[Editor's Note: This article has been updated to show the latest financial data.]
Slowing GDP growth, a zero COVID-19 policy, regulatory crackdowns and delisting risks—there have been no shortage of worries for investors in China stocks and exchange-traded funds. Over the past year, the KraneShares CSI China Internet ETF (KWEB) has dropped nearly 43%, reflecting those concerns.
But China is still the world’s second largest economy, and even though its growth is decelerating, it’s still expanding at a faster pace than that of the U.S. The International Monetary Fund predicts China’s economy will grow by 3.3% in 2022, more than the projected 2.3% for the U.S.
While China’s GDP may end up growing at the slowest pace in more than 40 years, parts of the country’s economy are still seeing strong growth. Nowhere is that more apparent than China’s tech sector.
The Semiconductor Manufacturing International Corporation, China’s largest chip manufacturer, reported growth of nearly 42% in Q2. This strategically important company surprised the world earlier this month when it reported it had produced advanced 7-nanometer chips, something many had believed it couldn’t do.
Meanwhile, China’s social media juggernaut ByteDance has taken over the world with its TikTok app, which now has once-invincible platforms like Facebook, Instagram and YouTube playing defense.
China is also cultivating leading, innovative companies in key fields like artificial intelligence, electric vehicles and alternative energy.
It’s easy to forget that China’s market is absolutely massive. Chinese companies have a huge, increasingly wealthy domestic market of 1.4 billion people to sell their products to—four times the number of people in the U.S.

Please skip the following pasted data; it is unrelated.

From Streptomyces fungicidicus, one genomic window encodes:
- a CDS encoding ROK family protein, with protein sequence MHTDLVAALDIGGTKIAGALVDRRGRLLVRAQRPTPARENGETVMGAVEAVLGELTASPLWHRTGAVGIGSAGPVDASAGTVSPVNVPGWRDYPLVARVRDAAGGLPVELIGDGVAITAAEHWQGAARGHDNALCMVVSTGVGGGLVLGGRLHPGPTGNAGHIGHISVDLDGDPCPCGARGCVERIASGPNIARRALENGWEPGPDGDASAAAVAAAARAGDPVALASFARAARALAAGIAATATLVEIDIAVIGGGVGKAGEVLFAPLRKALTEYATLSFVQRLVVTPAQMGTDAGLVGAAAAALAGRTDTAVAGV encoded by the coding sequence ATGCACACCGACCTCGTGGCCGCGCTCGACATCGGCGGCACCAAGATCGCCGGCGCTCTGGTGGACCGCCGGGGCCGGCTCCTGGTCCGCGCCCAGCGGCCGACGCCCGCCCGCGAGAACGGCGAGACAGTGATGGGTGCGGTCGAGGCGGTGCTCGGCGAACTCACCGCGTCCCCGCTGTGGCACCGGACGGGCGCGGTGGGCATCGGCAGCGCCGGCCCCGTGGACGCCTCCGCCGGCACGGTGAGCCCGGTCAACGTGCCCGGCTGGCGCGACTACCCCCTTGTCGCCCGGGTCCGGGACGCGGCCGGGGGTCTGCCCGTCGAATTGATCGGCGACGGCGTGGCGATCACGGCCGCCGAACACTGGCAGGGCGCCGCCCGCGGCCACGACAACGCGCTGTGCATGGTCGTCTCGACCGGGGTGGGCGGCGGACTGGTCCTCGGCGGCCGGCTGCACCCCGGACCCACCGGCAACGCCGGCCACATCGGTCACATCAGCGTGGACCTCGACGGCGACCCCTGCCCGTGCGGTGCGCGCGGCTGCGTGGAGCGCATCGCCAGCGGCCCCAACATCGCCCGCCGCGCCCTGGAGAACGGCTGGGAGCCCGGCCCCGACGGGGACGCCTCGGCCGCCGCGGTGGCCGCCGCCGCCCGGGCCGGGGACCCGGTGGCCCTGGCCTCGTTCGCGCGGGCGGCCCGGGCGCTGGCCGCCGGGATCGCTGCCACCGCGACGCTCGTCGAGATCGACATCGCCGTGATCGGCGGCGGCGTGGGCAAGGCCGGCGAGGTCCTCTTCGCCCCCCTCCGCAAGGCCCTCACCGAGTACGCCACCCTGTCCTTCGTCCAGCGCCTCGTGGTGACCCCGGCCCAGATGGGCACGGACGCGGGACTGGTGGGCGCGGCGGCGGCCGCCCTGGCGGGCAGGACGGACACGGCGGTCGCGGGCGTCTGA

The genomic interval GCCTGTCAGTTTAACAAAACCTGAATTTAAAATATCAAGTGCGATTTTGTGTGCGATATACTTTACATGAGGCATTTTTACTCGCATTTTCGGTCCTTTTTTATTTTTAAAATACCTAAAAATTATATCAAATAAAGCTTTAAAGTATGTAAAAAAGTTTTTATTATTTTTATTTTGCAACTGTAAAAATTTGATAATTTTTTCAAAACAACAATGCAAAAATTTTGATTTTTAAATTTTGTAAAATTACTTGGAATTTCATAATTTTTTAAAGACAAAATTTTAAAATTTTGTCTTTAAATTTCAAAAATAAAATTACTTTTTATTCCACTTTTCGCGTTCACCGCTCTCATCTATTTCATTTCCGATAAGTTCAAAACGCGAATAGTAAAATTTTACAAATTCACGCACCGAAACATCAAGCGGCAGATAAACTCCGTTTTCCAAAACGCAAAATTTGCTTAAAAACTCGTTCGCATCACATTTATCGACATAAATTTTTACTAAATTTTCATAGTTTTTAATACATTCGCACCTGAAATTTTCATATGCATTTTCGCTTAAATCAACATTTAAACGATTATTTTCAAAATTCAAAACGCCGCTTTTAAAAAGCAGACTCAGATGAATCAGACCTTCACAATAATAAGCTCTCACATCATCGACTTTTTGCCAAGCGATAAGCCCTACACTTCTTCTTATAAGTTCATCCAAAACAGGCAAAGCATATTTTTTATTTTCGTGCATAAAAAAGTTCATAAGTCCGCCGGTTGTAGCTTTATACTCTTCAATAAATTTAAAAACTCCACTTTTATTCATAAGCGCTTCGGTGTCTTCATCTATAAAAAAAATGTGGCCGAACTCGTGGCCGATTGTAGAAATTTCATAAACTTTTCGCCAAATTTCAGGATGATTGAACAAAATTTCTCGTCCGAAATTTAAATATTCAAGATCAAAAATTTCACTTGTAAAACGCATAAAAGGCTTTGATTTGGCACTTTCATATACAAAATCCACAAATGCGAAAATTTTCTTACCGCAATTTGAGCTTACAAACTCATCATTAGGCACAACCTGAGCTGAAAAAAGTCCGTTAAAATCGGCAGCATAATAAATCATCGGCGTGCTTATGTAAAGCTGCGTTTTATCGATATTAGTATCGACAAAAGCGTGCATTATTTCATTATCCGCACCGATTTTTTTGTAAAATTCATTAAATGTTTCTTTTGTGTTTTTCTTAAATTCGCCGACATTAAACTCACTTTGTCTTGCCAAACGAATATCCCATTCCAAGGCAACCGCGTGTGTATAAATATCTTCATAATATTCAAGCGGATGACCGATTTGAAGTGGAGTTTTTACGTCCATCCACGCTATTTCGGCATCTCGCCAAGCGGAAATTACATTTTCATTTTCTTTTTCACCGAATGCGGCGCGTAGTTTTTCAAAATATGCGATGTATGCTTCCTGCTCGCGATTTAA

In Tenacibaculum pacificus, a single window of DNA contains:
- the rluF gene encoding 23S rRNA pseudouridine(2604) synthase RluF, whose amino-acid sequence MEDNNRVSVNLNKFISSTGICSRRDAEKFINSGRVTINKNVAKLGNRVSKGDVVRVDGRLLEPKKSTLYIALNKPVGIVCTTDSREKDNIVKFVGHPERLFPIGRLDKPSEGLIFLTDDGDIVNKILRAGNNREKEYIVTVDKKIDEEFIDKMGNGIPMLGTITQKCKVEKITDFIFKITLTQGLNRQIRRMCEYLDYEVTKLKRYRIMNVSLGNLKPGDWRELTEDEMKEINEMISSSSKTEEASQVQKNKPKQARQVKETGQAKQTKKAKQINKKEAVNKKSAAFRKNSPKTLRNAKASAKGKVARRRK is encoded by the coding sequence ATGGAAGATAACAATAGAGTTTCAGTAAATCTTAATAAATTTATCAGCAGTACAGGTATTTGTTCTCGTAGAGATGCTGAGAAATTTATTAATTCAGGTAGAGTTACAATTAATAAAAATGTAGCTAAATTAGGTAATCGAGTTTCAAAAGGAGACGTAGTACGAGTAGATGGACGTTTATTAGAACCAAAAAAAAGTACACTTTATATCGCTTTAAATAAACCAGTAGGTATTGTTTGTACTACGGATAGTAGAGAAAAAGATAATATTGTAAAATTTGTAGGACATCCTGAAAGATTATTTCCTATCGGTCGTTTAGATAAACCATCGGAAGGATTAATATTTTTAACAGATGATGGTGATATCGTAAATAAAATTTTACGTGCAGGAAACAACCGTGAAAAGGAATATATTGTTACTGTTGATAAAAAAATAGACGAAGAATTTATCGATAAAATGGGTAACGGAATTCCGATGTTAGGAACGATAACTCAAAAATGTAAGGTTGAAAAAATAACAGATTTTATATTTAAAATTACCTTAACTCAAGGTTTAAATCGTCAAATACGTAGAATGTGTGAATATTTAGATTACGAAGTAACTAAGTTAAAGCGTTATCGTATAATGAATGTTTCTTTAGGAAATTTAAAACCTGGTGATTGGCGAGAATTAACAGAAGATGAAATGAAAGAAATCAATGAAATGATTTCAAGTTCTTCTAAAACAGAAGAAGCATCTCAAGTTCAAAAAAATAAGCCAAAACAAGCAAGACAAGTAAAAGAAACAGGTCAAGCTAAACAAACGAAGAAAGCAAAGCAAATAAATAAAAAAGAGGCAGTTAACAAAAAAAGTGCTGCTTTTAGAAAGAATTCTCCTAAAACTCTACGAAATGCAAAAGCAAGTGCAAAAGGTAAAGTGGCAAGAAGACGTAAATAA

And global demand for semiconductor technology is only expected to grow with increasing rates of adoption of renewable energy, electric vehicles, artificial intelligence and other fast-evolving market segments.
Given that and all the innovation we’re seeing in China’s tech industry, perhaps the recent pullback in Chinese stocks presents an opportunity for long-term investors.
We’ll be discussing these issues and more with Brendan Ahern, chief investment officer, KraneShares, and Derek Yan, director of investments at KraneShares.
We’ll discuss broader risks involved when investors think of China and if some of these are overblown. And they will highlight the most promising market segments and investment opportunities in China as well as how investors can get exposure to them.
Join us Thursday, Sept. 15 at 1 p.m. ET for our webinar; you can register here.